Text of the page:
How To Find Out Which Services Are Hosted By SVCHOST

At any given time, if you open Task Manager and take look the Processes tab, you will see a bunch of processes named svchost.exe running with some of them maybe using a lot of your computer resources. These processes are the hosts for Windows services so they are very essential to Windows system. There can be multiple instances of svchost.exe running on your computer, with each instance containing different services.

Task Manager - svchosts

So is there a way to view which services are hosted by which svchost process? Here are 3 ways to find out.

Task Manager

If you are on Windows 8.1 or 10, you can go to Processes tab in Task Manager, and find out a bunch of Service Host processes near at the bottom. These are svchost processes we are looking for. Expand each of them to reveal which services that are running under them.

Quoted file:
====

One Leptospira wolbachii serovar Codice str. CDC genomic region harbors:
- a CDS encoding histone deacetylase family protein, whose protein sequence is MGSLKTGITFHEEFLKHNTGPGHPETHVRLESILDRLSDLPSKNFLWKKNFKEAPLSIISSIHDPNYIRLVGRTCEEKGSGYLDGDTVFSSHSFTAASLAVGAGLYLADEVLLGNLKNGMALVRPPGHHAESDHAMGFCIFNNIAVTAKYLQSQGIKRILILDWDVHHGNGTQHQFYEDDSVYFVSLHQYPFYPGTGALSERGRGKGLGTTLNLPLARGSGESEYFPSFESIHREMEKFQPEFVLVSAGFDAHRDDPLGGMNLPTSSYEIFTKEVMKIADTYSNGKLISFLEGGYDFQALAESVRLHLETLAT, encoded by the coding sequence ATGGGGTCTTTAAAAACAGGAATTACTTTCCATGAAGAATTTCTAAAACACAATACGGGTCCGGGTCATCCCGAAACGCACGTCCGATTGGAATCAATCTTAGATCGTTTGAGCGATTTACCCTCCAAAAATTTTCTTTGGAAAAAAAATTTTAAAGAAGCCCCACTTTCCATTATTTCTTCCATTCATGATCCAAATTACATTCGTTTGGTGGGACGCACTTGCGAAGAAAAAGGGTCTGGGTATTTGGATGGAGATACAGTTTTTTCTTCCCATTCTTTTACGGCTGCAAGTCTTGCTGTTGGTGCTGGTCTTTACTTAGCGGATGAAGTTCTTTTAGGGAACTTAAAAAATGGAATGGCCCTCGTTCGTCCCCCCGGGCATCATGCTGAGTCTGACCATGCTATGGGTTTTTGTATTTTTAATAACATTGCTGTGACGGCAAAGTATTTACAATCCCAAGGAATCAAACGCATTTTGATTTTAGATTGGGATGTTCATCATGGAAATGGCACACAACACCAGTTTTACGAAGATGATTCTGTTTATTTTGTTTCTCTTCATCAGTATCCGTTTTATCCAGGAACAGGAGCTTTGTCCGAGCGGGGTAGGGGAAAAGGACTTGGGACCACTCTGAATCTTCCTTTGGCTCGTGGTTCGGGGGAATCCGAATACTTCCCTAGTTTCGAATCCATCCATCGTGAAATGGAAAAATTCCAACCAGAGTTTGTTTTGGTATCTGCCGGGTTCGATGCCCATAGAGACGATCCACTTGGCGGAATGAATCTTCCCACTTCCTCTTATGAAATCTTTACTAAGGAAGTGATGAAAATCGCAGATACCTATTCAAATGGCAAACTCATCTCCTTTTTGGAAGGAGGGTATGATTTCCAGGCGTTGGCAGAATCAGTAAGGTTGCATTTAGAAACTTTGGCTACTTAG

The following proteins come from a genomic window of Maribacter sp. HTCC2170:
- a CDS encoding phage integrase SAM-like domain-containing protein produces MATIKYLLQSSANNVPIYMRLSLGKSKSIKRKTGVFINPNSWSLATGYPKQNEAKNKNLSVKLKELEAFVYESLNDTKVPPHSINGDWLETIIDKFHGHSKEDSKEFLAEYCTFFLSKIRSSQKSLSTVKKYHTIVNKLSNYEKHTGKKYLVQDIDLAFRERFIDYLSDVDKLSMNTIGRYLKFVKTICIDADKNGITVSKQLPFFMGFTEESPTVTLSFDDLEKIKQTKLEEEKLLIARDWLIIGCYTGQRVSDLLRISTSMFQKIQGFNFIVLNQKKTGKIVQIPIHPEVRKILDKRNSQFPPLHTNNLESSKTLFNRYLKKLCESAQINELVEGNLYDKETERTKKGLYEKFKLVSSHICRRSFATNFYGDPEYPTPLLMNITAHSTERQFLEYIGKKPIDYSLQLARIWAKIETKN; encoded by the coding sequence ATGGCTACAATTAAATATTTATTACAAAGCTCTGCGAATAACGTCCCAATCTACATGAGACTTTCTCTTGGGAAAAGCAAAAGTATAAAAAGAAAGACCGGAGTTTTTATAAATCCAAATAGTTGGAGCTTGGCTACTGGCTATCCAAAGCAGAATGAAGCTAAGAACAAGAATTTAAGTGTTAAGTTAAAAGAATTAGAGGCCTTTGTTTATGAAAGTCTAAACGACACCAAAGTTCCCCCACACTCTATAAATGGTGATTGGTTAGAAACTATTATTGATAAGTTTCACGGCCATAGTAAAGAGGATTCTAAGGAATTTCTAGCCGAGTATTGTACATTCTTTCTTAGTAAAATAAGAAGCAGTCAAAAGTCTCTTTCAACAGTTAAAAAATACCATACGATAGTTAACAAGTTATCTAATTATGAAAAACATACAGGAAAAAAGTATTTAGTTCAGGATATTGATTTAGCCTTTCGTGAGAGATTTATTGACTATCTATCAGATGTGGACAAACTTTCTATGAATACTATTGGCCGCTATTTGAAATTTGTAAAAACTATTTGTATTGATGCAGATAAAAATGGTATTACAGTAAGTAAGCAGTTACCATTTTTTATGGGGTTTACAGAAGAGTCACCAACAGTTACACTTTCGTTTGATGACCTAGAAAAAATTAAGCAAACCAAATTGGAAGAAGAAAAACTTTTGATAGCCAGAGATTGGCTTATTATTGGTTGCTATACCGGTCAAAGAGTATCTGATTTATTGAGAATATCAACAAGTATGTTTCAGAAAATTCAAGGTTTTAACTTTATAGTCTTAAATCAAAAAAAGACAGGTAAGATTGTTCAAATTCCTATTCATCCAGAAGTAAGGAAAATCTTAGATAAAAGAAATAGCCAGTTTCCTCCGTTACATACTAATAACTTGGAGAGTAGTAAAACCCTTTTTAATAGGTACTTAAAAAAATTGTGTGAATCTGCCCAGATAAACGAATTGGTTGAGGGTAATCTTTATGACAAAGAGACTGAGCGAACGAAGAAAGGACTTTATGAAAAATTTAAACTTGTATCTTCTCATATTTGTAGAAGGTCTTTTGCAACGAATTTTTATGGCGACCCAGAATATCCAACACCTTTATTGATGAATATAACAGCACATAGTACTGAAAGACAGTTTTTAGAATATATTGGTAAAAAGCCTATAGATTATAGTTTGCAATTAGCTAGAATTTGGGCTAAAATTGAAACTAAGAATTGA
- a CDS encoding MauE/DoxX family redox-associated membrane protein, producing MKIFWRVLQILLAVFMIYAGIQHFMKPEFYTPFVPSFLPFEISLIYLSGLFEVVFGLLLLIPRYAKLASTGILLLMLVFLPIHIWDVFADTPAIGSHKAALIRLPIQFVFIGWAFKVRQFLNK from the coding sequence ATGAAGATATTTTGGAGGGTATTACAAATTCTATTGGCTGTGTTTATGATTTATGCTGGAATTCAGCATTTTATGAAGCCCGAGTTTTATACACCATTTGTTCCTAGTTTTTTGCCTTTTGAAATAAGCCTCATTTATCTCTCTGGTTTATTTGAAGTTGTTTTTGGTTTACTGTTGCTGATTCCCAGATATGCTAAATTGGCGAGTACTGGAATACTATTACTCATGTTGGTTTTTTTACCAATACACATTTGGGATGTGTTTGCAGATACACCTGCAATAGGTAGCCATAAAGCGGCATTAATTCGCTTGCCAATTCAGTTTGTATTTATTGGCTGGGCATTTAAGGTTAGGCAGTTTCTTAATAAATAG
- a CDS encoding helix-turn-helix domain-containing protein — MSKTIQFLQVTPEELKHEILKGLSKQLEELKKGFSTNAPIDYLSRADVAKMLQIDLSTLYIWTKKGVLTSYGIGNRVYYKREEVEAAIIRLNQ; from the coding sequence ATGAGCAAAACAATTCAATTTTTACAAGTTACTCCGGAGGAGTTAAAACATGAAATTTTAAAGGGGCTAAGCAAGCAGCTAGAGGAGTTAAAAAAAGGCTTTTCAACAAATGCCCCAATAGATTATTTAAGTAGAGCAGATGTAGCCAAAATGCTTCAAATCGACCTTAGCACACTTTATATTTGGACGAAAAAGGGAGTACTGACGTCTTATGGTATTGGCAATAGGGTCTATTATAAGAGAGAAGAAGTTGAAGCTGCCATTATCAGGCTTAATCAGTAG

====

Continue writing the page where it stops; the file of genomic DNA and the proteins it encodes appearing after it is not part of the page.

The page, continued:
Task Manager - svchost expanded

You can also go to Details tab, right-click on the svchost.exe and choose Go to servcie(s). It will take you to the Services tab with all related services highlighted.

Task Manager - Details - go to services

Task Manager - services tab with all related services highlighted

Process Explorer from Windows Sysinternals

If you are the fan of Sysinternals, you can use its Process Explorer as well to find out which services are hosted by each particular svchost process.

Process Explorer - Sysinternals_ www.sysinternals.com [WIN8-DESKTOP_Kent] - 2015-09-16 22_05_20

It’s probably not the best way but it does get job done as well.

PowerShell

Thanks to PowerShell for coming up a pretty cool script that lists all currently running processes with service names showing in a next column whenever the process is “svchost”. I made a small change so only the svchost processes will show up in the result window rather than a full list of running processes. You can download the source code below and run it for yourself.

Out-GridView - 2015-09-16 22_15_14

Note that you will need to run Set-ExecutionPolicy RemoteSigned to be able to run the code if you see error message stating that “running scripts is disabled on this system”.

Kent Chen

Microsoft MVP, IT Professional, Developer, Geek, and the co-founder of Next of Windows.

Last updated: 09/21/2015

Posted in: Tips & Tricks , Windows 10 , Windows 8
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